So, when you or your financial adviser estimate future performance, ask: What are the sources of this expected return (income, inflation, capital appreciation and so on)? How much of the total will come from each? How do those expectations compare to the long-term past results and, if they differ, by how much and why?

A survey of nearly 2,000 economists, security analysts and corporate executives conducted in March and April found that in 30 out of 41 countries — including the U.S. — these experts are calling for stocks to outperform bonds by a wider margin than they did when last surveyed in 2015.

While that isn’t impossible, anyone calling for even higher returns after years of robust gains in stock markets around the world needs to look for loopholes in his or her logic.

Finally ask: What conditions or circumstances would it take for me to be proven wrong? If your answer is “none” or “that’s impossible,” you have a severe case of information avoidance. The only cure for that might be the shock of losses that come at you like a bolt from the blue.

Write to Jason Zweig at intelligentinvestor@wsj.com, and follow him on Twitter at @jasonzweigwsj.

Source: WSJ

 

New Energy Exchange Limited Has A Market Cap of $3 Million, But Owns $54 Million of Liquid Stock

Esplanade Capital Issues Open Letter to the Board of New Energy
Exchange Limited — Urges the Company to Reregister with the SEC
to Maximize Value for Shareholders

Esplanade Capital LLC, a significant shareholder of New
Energy Exchange Limited
(OTC PINK:
EBODF),

announced today that it has issued an open letter to the Board
urging the Company to reregister with the SEC in order to maximize
value for shareholders. The full text of the letter follows:

April 25, 2017

New Energy Exchange Limited (f.k.a. Renewable Energy Trade Board
Corp.)
Board of Directors
Shun Tak Centre West Tower
Unit 1407
168-200 Connaught Road
Central, Hong Kong

Dear Members of the Board of Directors (the “Board”):

Esplanade Capital LLC (“Esplanade” or “We”) urges New Energy
Exchange Limited (the “Company”, “EBODF”, or “NEX”) to reregister
with the U.S. Securities and Exchange Commission (the “SEC”) in
order to maximize value for shareholders.

Having exercised
extensive due diligence since 2013, We have verified that EBODF
retains a $54 million equity position in a liquid $3 billion
enterprise value, publicly traded company in Hong Kong. This
stake compares to EBODF’s current microscopic market
capitalization of $3 million. In addition, We can also confirm
that EBODF owns two Italian solar assets worth at least ~$32
million.

While we believe EBODF is carrying significantly more asset
value, including operating solar power plants in China, Europe,
and the US, and indeed some, albeit potentially modest,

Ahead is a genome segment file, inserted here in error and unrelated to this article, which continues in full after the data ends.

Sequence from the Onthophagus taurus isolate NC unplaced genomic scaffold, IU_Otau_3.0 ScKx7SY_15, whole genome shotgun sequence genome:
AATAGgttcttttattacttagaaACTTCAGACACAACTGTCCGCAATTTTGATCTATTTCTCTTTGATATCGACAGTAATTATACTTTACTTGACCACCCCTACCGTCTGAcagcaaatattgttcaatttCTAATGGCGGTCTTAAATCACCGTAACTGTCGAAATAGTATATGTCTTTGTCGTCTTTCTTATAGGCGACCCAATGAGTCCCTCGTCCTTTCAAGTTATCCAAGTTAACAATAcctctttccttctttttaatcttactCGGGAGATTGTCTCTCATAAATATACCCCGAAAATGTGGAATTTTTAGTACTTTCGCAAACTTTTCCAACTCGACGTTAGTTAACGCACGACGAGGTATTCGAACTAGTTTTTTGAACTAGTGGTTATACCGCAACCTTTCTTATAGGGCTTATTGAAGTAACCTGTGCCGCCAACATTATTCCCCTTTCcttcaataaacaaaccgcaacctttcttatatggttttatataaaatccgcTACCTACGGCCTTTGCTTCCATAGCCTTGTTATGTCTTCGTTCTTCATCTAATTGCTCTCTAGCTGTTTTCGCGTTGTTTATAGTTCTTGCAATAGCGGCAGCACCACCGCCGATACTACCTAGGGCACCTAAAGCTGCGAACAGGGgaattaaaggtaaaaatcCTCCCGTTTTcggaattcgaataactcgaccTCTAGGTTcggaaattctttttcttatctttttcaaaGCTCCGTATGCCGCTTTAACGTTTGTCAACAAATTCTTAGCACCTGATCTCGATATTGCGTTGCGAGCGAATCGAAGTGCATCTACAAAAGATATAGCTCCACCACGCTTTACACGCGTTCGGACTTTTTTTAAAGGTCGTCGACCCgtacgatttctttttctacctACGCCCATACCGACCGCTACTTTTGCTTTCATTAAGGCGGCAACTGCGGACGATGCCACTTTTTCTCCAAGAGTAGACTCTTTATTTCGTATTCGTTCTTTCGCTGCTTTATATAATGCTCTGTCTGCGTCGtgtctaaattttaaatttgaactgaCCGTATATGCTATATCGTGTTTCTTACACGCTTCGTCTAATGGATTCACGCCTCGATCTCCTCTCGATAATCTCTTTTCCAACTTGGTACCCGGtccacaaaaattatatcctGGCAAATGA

liabilities, we cannot fully corroborate these balance sheet items
precisely due to EBODF having deregistered and “gone dark” in
2013. By reregistering, EBODF will provide shareholders an
accurate inventory of its assets and liabilities while likely
revealing an even greater mismatch between market and book value.

Through the management of Esplanade Capital Partners I LLC and
Esplanade Capital Electron Partners LP, We and our affiliates have
maintained a significant position in EBODF since 2013. As
background, Esplanade was founded in 1999 and has been investing
in the solar sector since 2004.

In fourteen years of solar investing, We have never encountered
an opportunity as obscure and undervalued as EBODF. After
discovering EBODF, an unregistered (since March 2013) but U.S.
publicly-traded company, through our deep, global solar network,
we conducted multidimensional due diligence through management
meetings in New York, Hong Kong, and Shanghai, analysis of EBODF
legacy SEC filings, and careful dissection of Stock Exchange of
Hong Kong Limited (“HK Exchange”) filings from sister-company United

Photovoltaics Group Limited (686 HK), a leading solar
independent power producer controlling ~1.4 gigawatts of solar
power plants in China and the UK and wielding an ~US$3 billion
enterprise value.

As context, We define the verifiable assets as EBODF’s
335,683,070 share stake in 686 HK validated through HK Exchange
filings as of April 19, 2017 and two Italian solar power plant
assets acquired in June 2014. To wit, shares of 686 HK,
EBODF’s largest verifiable asset, have appreciated ~71% in 2017
while the Company’s shares remain largely unchanged.

Share price vs holdings

After privately imploring management to reregister with the SEC
and file updated financials to no avail, We have exhausted our
patience and are forced to bring this matter to the public. The
status quo cannot persist as shareholder value is being
squandered.

For the sake of transparency, we are including details on the